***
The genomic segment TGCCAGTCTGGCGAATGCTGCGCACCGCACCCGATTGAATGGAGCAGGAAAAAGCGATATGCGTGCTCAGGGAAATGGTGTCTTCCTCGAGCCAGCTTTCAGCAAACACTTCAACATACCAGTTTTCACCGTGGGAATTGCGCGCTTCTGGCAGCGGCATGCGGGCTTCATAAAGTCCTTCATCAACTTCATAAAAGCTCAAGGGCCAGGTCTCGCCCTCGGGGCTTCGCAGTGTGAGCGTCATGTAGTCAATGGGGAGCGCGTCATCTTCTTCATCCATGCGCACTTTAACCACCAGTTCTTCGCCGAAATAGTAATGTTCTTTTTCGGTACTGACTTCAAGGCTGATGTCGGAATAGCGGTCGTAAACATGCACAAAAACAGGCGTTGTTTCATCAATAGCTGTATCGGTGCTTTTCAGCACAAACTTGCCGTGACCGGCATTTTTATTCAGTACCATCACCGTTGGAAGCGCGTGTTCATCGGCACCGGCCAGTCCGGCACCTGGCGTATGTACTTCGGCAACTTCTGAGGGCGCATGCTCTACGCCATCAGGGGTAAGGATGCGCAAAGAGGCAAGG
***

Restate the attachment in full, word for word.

The genomic segment TGCCAGTCTGGCGAATGCTGCGCACCGCACCCGATTGAATGGAGCAGGAAAAAGCGATATGCGTGCTCAGGGAAATGGTGTCTTCCTCGAGCCAGCTTTCAGCAAACACTTCAACATACCAGTTTTCACCGTGGGAATTGCGCGCTTCTGGCAGCGGCATGCGGGCTTCATAAAGTCCTTCATCAACTTCATAAAAGCTCAAGGGCCAGGTCTCGCCCTCGGGGCTTCGCAGTGTGAGCGTCATGTAGTCAATGGGGAGCGCGTCATCTTCTTCATCCATGCGCACTTTAACCACCAGTTCTTCGCCGAAATAGTAATGTTCTTTTTCGGTACTGACTTCAAGGCTGATGTCGGAATAGCGGTCGTAAACATGCACAAAAACAGGCGTTGTTTCATCAATAGCTGTATCGGTGCTTTTCAGCACAAACTTGCCGTGACCGGCATTTTTATTCAGTACCATCACCGTTGGAAGCGCGTGTTCATCGGCACCGGCCAGTCCGGCACCTGGCGTATGTACTTCGGCAACTTCTGAGGGCGCATGCTCTACGCCATCAGGGGTAAGGATGCGCAAAGAGGCAAGG